Pat Shortt Is Good Craic in
The Cripple of Inishmaan
Pat Shortt Is Good Craic in The Cripple of Inishmaan on Broadway; Kristin McCracken writes for the Huffington Post 28/5/14
Though he´s relatively unknown on American shores, comedian Pat Shortt has been racking up fans in his native Ireland for decades. After graduating from art college in the 1980s, Shortt and his buddy Jon Kenny formed a comedy duo called the D´Unbelievables; live performances translated into a series of sketch comedy videos that live on via YouTube and DVD. A television spinoff called Killinaskully followed on RTE, featuring Shortt as multiple characters in a fictitious Irish village over five seasons.
Though he´s based in Limerick (where he owns a pub), Shortt´s legendary live performances have made him a household name across the country. (One song, Jumbo Breakfast Roll, is so well known that One Direction´s Niall Horan covered it in a recent concert in Dublin.)
But Shortt is more than a funny-man. His dramatic turn in Lenny Abrahamson´s dark 2007 film Garage won Shortt the Best Actor award from the Irish Film & Television Academy, and the film won a prestigious award at the Cannes Film Festival, among others. Roles in other films followed, including John Michael McDonagh´s The Guard and Calvary, and Shortt also developed a taste for the theatre.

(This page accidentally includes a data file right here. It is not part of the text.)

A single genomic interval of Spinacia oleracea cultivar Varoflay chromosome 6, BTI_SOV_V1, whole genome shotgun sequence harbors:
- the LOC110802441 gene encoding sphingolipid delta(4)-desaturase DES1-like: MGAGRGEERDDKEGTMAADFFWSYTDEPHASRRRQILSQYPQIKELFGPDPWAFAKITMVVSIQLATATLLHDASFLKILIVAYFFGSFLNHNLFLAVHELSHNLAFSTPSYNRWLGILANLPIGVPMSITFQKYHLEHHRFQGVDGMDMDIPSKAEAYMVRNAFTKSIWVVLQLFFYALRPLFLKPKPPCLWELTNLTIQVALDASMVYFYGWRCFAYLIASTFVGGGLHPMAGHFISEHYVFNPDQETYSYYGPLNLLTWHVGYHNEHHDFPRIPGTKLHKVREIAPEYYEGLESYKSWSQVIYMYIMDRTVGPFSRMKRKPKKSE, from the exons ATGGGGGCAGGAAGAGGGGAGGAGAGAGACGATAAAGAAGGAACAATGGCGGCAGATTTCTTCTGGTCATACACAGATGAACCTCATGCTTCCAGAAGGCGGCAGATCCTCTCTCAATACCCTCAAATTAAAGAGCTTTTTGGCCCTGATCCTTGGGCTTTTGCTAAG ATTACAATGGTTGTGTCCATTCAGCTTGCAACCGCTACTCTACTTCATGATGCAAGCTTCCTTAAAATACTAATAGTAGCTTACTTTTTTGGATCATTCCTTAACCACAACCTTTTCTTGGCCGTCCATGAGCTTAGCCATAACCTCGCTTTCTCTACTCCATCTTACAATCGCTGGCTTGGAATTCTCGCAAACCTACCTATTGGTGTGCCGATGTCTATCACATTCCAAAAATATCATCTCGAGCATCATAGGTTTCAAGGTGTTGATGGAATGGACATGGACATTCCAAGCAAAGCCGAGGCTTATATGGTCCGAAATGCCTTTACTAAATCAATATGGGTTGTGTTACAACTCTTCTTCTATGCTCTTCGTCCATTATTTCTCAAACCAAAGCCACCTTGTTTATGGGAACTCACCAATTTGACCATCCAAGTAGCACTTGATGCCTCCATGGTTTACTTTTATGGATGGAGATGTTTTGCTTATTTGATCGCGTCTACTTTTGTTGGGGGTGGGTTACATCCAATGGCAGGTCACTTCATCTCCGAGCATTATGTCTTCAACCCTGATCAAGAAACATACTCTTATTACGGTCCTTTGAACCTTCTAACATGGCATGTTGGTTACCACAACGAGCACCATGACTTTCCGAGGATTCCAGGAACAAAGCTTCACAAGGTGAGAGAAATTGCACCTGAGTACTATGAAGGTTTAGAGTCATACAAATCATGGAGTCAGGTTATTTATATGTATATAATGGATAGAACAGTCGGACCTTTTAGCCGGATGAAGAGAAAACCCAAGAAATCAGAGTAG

Last summer in London´s West End, Shortt starred with Daniel Radcliffe in Martin McDonagh´s “The Cripple of Inishmaan.” Directed by Michael Grandage, the darkly comic show was a huge hit, and when the cast was invited to reprise their roles in New York, every actor accepted the offer to make the move (an unusual feat, indeed). Since it opened on Easter Sunday (after less than a week of previews), the Broadway production has become the most-Tony-nominated play of the season, and critics have singled out Shortt´s performance as Johnnypateenmike, the unkempt-but-good-natured town gossip who keeps the town–and the plot–on its toes. (In The New York Times, Charles Isherwood says Shortt “should have been nominated” for a Tony.)
We caught up with Shortt in his dressing room at the Cort Theatre last week, where he expounded on his comedic past, his Broadway debut, and his fear of getting complacent. (Oh, and that random audience member who interrupted a recent performance–well played, New York.) We got a total kick out of him, and we hope you will too.